Compared with studies conducted in large-sized hospitals with more than 1000 beds, Hyung et al. reviewed 5374 patients who underwent gastric cancer surgery from 1989 to 1999. The 5-year overall survival rate was 94.2% for stage I cancer, 73.4% for stage II, and 44.7% for stage III. The postoperative overall mortality rate was 0.7% (19). Park et al. reviewed 933 patients from 1997 to 2001 and reported a 5-year overall survival rate of 96% for stage Ia, 92% for stage Ib, 72% for stage II, 54% for stage IIIa, and 34% for stage IIIb. The total postoperative morbidity rate was 3.9% and the postoperative mortality rate was 0.6% (20). In our study, the total postoperative morbidity and major complication rates, as well as the postoperative mortality rate, were 11.9%, 4.1%, and 0.36%, respectively. For the long-term results, the 5-year overall survival rate at each stage was 97.8% for stage I, 82.6% for stage II, and 43.4% for stage III. Our results were comparable with those of large-sized hospitals.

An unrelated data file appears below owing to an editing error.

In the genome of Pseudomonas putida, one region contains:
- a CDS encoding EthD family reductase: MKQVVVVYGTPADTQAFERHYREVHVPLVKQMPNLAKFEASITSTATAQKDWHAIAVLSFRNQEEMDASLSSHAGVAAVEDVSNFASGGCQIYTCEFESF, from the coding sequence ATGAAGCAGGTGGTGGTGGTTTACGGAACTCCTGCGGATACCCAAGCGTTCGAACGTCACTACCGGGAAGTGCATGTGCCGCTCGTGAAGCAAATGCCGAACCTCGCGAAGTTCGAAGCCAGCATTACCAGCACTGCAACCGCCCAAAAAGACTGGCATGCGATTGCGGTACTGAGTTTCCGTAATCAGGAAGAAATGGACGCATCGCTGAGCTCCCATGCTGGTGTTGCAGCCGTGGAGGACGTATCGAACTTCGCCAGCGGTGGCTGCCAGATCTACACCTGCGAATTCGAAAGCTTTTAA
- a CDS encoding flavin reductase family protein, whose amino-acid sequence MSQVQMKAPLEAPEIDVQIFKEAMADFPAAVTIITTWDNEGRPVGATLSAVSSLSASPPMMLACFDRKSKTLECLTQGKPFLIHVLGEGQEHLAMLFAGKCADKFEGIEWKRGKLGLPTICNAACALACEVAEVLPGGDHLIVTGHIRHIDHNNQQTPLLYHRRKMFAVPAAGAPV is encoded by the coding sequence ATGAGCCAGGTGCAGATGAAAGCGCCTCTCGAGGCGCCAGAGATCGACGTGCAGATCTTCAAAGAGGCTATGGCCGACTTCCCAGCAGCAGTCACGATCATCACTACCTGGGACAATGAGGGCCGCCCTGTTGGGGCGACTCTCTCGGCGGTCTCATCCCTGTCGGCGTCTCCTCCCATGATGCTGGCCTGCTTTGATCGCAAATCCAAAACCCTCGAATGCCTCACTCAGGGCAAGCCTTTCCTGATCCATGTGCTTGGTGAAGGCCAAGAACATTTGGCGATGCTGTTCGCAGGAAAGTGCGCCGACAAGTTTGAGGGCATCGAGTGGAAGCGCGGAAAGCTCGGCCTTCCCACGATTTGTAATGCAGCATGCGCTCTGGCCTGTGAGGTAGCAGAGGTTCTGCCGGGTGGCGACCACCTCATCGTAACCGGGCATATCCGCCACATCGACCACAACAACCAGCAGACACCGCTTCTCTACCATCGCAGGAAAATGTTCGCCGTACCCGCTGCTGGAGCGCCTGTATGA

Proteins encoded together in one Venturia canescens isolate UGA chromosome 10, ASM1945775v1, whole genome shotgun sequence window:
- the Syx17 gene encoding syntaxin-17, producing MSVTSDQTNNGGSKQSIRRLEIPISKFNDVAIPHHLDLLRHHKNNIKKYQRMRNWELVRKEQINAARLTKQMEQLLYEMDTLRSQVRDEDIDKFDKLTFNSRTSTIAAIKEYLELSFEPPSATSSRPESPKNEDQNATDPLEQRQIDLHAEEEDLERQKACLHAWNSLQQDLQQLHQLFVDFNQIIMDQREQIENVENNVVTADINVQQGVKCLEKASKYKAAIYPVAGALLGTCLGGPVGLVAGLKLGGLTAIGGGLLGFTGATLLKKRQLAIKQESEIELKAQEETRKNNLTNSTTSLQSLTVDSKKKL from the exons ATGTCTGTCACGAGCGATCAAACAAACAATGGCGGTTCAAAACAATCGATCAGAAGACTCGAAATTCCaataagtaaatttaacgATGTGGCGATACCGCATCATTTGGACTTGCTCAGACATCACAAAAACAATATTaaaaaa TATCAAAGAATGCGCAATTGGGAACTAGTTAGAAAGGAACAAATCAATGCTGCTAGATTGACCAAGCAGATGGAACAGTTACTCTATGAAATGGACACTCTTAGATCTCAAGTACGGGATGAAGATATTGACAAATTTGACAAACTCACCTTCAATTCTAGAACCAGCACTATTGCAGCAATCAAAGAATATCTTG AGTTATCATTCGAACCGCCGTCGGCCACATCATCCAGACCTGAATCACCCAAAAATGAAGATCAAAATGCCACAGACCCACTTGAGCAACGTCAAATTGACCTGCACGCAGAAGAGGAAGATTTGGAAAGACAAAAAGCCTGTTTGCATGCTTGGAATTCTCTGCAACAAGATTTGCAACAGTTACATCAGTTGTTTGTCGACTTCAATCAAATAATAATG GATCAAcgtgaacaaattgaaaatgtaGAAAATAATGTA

Given the changes between the two periods, less PNI and LVI were detected in P2 than in P1. This lower detection of PNI and LVI may be related to the difference in the distribution of T stage (21). PNI has been regarded as an independent prognostic factor for overall survival and relapse-free survival in other studies (22–24), as well as LVI (25). In our multivariate analysis, T stage, N stage, VNI, PNI, and LVI were independent factors related to relapse-free survival, which corresponded to previous studies (20, 24–26). Although those factors may have influenced relapse-free survival over the entire period, it is difficult to determine that those factors had a significant effect on the reduction in relapse-free survival between the two periods. BMI was higher in P2 than in P1, and some studies report that BMI could be an independent factor for long-term survival after surgical treatment for gastric cancer (27, 28). In our study, the average BMI difference between the two periods was only 0.5, and Voglino et al. suggested that BMI does not affect postoperative complications or long-term survival (29).